Starving Artist Exchange presents a First Friday for photographer |

Starving Artist Exchange presents a First Friday for photographer

Charlie Lansche doesn’t consider him a full-fledged professional photographer.

The Oakley resident works in Salt Lake City and does government relations and policy work for an investment company by day. But he loves taking photographs of the area surrounding Park City and Summit County.

He captures sunrises, sunsets, sandhill cranes, elk and other wildlife.

"Oftentimes as I’m commuting to and from work in Salt Lake, I find myself photographing images," Lansche said during an interview with The Park Record. "I mean, I have a 50-mile commute through some of the most beautiful country on the planet and can’t help it."

Lansche’s passion for photography will be seen at his first artist opening at the Starving Artist Exchange, 283 N. Main St., in Kamas, on Friday, Feb. 3. A reception will be held from 7 p.m. until 9 p.m. Admission is free.

Lansche will display 12 to 15 photographs, which will all be available for purchase.

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"That’s the first time to really put a price tag on my photography, although I have donated some images to raise money for other non-profit groups and conservation organizations," he said. "They will be a variety of things I shot in Summit County. They will include rural buildings, elk, foxes and landscape images that should be familiar to most folks that see them."

Lansche has loved the outdoors since he was a preteen.

"I grew up in Northern California and my parents moved the family to Pocatello, Idaho, when I was 12," he said. "They wanted to give my brother and I an outdoor lifestyle, so we grew up hunting, fishing, backpacking, wrangling horses and stuff like that."

During those outings, Lansche fell in love with the West and worked in the ski industry for a while, which introduced him to photography.

"I modeled skis and sports, and then went onto a career in marketing, where I constantly was looking at photos for catalogs and brochures," he said. "I realized I was a visual person, and while I had dabbled a bit in photography, I realized later in my life how much I loved being outdoors and loved the beauty I was seeing."

So, rather than picking up a gun or a fishing rod, like he did when he was younger, Lansche decided to capture images on film.

"It’s a very fulfilling and satisfying experience for me to go out and capture something beautiful and bring it home to share with others, and when I moved to Oakley a year ago from Park City, I really began to see just how much beauty was around us in Summit County," he said. "So, I picked up this camera I bought for my wife’s birthday and took it everywhere I went just to take pictures."

Lansche posted a few of his photos on Facebook.

"All of a sudden the images started to get attention," he said.

One of the people who saw Lansche’s potential as a photographer was the Local Filmmakers Showcase curator Jill Orschel, who is also a noted photographer.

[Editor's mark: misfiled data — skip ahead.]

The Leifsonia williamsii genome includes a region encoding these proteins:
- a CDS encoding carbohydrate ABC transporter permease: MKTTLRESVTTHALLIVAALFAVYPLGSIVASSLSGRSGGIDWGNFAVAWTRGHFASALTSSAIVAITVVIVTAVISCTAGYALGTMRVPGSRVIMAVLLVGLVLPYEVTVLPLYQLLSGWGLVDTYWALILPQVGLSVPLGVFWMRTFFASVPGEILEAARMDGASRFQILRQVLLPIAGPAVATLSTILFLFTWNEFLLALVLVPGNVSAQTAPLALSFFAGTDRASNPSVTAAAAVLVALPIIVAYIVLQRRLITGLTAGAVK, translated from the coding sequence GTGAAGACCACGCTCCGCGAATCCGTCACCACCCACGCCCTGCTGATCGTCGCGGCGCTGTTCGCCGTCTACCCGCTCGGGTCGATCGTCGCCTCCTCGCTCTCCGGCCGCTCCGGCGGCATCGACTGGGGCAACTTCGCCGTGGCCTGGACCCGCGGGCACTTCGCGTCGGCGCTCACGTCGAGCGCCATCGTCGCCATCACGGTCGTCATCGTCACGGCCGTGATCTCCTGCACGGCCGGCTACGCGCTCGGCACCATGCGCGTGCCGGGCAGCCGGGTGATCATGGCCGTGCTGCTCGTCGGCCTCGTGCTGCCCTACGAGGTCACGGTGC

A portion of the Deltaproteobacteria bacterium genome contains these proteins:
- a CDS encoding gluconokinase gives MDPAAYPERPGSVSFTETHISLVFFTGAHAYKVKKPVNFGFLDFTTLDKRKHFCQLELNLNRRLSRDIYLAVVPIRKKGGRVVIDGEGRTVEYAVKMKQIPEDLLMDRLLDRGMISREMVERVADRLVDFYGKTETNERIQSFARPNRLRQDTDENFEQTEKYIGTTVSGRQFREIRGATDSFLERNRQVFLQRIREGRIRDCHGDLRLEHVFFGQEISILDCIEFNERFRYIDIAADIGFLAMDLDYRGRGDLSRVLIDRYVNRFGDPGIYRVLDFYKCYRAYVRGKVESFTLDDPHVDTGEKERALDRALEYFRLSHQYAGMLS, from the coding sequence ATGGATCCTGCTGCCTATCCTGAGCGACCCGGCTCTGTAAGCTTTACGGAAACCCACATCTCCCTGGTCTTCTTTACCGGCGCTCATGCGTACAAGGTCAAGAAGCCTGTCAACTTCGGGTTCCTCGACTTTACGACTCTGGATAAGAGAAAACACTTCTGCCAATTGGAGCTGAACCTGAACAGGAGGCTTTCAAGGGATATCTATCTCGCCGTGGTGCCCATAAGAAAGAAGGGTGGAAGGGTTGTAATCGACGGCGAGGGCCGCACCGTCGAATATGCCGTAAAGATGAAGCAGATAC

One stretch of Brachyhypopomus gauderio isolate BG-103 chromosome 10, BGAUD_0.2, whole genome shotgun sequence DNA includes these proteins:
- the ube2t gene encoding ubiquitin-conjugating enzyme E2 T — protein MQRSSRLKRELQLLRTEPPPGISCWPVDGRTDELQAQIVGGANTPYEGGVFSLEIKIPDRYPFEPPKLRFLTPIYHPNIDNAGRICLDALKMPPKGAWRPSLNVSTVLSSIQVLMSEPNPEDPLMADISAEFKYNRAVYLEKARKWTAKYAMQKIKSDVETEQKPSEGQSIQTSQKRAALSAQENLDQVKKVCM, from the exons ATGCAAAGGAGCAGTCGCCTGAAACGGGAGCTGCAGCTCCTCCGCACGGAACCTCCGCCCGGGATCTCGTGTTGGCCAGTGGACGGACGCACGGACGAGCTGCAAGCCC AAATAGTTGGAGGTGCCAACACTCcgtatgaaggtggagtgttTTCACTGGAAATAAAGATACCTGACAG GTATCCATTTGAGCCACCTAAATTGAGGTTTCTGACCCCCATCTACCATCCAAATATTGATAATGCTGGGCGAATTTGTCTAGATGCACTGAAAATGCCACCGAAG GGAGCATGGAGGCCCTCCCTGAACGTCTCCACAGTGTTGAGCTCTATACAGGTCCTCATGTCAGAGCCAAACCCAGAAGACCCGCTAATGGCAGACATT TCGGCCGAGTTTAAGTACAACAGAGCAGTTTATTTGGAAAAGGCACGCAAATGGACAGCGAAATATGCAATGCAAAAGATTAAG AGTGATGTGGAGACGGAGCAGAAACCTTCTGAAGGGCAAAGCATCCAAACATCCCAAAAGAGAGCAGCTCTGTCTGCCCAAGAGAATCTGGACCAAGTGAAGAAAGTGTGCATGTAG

"Jill had seen some of my images on Facebook and asked me to be the featured photographer at the Filmmaker’s Showcase," Lansche said. "I hadn’t considered that kind of exposure to my photography, or even considered myself as a viable photographer in that sense, but I did it and she helped me get my mind around the idea."

That process of having an objective, goal and challenge, forced Lansche to think more deeply about his photos.

"The exhibit was life changing, in terms of being able to share my images with people," he said. "It was a very personal thing and satisfying experience as well."

After moving to Oakley, Lansche, who has donated some of his photos to conservation groups, noticed the Starving Artist Exchange in Kamas and dropped in to say hi.

"I told them about the photos I take around the area and said if they were ever interested in what I do, I’d like to talk with them," he said.

Alisha Niswander, who co-owns the Starving Artist Exchange with Cassidy DuHadway and Katie Stellpflug, saw Lansche’s photos on Facebook and invited him to do a show.

"I really respect what they’re doing there to support local artists and it’s going to be fun and exciting for me to have some photos up on the wall there," he said. "It is also a way for me to support the Starving Artist Exchange."

The First Friday Artist Opening is another step in Lansche’s love for photography.

"I’m having a whole lot of fun learning to take pictures and sharing what I see," he said. "I want to create more awareness of what’s around us, because sometimes those of us who live around and in Park City drive to work or go skiing and go onto the trails. But if we opened our eyes to what’s around us, we’ll see some amazing things from weather, clouds, light to wildlife."

The Starving Artist Exchange, 283 Main St., in Kamas, will hold its First Friday Artist Opening, featuring the photography of Charlie Lansche, on Friday, Feb. 3, at 7 p.m. Admission is free. For more information, visit and